This collection examines the urban multilingual realities of inhabitants of the Arabian Peninsula in the early 21st century from the perspectives of learners, teachers and researchers. Focusing on both public and private spheres, it considers the importance of both English and immigrants’ languages in a context of rapid socioeconomic development. Extending beyond English–Arabic societal bilingualism, the language practices of the Peninsula’s citizens and residents serve multiple purposes in their daily lived realities. Chapters on home and heritage languages, identity, ELT, commercial signage and academic publishing contribute to a deepening understanding of the inherent linguistic diversity in these dynamic societies.
As the Arabian peninsula continues to globalise and invest in English-medium education, this volume is timely in bringing to light issues of language maintenance and loss, cultural identity, and education relying on sound theories and methodologies and addressing the complexities of the region’s linguistic and cultural contexts. The findings can inform language planning and curriculum design in the area.
- Silvia Pessoa, Carnegie Mellon University in Qatar, Qatar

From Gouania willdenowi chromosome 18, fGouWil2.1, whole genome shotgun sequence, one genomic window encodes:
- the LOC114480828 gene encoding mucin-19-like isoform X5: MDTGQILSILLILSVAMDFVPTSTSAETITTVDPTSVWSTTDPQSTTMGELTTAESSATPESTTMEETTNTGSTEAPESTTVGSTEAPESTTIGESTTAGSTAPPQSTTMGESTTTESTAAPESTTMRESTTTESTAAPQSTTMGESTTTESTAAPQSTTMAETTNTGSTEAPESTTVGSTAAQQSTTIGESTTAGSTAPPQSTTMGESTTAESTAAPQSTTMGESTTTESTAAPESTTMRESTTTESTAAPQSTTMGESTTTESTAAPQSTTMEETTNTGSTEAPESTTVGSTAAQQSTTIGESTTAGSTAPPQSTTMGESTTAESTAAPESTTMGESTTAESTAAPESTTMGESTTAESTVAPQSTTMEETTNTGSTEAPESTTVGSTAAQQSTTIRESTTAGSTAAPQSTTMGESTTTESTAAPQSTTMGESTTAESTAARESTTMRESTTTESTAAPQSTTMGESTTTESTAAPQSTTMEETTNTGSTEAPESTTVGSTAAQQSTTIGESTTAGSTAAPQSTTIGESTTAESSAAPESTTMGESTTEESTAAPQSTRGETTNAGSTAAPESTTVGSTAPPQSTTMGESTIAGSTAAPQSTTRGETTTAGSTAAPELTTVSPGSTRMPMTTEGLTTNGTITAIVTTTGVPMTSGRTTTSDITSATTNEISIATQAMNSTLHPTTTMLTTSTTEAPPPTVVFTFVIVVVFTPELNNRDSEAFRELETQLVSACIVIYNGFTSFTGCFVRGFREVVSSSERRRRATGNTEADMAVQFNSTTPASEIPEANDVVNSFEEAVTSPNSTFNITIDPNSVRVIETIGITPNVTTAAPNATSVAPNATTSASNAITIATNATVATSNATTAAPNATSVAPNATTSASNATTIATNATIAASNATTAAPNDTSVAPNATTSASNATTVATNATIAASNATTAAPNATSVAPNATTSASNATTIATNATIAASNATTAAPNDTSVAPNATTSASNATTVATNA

Bilingualism and multilingualism are evolving linguistic, cultural and especially educational phenomena of the modern day Arabian Peninsula. As rightly put by the editor, this region represents complex and multi-layered societies. In this book the editor and the authors capture these linguistic complexities offering an in-depth analysis of the increasingly powerful position of English in society at large and at universities. The book is a timely work and is applauded for tackling the thorny issues of EMI, identity, language and educational policies.
- Salah Troudi, University of Exeter, UK
Language, Identity and Education on the Arabian Peninsula brings together a refreshing variety of methodologies to illuminate how different stakeholders perceive English, Arabic and other languages in relation to their own lives. The rich range of ‘insider’ data in the book and the focus on curricular and social context make a valuable contribution to the literature on this region, with implications for other parts of the world where English is similarly embraced and contested.
- David M. Palfreyman, Zayed University, UAE
Louisa Buckingham lectures at the University of Auckland, New Zealand. Her research interests include sociolinguistics, multilingualism and area studies.